Monday, June 17, 2013

cobbler's house north of Boston, c. 1840 Part 2 of 4

Note: I have extensively revised the posts on this house. I thought at first circle geometry had been used even though it didn't quite fit. Then I tried using the 3/4/5 proportions of a right triangle. Those proportions do work. The new post can be found here: .
I have left this post because of its introduction to the house and the floor plan with circles.

Here is the farm house, a story and a half cape, the contemporary shape for 1840, but in the old fashioned pattern: center entrance, 2 windows on each side.

Its first owner is listed as a cobbler. There is a spot to the side of the house where a very small work shop probably stood. He may have made shoes for the community or done piece work for a jobber who took the work to a factory in a near by town. Often men worked in the shop  while women did similar work in the house.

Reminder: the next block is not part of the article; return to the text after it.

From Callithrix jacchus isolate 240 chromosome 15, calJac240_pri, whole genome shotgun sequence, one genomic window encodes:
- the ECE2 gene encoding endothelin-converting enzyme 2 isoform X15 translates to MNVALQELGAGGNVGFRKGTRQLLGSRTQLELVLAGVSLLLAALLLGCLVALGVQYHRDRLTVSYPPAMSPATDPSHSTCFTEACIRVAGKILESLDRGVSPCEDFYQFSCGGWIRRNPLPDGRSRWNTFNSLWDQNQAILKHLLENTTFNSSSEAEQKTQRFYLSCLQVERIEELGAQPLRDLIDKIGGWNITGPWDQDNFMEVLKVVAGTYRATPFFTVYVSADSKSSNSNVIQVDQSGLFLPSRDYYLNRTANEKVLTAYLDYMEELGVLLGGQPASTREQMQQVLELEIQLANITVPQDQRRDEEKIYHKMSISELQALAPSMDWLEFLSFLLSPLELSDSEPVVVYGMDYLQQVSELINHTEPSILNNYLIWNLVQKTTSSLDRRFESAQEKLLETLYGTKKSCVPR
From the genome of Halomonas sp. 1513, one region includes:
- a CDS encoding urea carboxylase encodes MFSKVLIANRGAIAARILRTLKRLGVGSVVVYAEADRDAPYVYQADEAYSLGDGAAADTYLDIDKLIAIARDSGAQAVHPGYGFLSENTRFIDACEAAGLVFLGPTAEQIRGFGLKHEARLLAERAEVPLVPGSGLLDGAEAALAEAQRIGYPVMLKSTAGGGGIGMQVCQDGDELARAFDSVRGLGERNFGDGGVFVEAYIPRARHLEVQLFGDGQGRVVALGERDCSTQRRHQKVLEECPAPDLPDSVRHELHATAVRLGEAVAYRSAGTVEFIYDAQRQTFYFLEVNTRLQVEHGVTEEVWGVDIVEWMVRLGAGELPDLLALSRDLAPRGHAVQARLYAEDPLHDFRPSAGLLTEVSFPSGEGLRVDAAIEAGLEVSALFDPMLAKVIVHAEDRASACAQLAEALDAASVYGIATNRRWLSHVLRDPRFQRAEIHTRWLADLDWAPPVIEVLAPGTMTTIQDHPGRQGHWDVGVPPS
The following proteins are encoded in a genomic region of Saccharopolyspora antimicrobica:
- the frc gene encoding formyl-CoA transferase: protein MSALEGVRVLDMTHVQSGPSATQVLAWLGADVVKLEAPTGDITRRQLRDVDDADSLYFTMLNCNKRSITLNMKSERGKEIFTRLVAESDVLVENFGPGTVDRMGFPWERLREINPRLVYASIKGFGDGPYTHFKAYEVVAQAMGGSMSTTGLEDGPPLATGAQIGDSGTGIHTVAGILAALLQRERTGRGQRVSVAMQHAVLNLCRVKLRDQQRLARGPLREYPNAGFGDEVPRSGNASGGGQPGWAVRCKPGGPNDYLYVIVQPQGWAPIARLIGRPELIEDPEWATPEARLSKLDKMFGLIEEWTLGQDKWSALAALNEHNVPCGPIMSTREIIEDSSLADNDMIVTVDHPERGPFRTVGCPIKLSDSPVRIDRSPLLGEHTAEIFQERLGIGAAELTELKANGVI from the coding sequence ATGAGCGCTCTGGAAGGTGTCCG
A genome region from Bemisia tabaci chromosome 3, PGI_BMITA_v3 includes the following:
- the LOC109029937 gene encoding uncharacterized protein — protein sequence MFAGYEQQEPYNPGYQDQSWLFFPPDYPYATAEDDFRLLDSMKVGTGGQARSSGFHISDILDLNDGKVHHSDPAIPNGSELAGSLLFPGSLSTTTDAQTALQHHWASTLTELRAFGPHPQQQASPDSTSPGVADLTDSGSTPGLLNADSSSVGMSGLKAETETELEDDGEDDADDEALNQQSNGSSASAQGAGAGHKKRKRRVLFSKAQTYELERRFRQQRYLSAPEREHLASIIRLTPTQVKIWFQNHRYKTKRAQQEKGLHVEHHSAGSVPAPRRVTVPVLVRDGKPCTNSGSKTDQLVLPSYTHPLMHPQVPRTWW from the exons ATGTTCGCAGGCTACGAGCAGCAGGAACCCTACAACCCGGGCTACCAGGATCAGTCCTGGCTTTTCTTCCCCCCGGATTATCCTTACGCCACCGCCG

In 1837, the market for wool which had made fortunes for New England farmers,- including the farms in this neighborhood - disappeared. Australia could produce wool cheaper. A 'Panic' ensued  - today we would call it a depression.

So the owner of this house was cautious and frugal. The house is small. Its windows are tiny with 27" x 22' sash - the part that goes up and down - in an era when most sash were about 30" x 30".

In my last post I wondered if my measurements were off. So I checked, redrew very carefully, and then laid out the circle geometry: 2 circles with the same radius, each circumference running though the center of the other. My last post includes a diagram of this.

It is off, just barely. If the house were 4" smaller the circles would overlap as they should on their centers.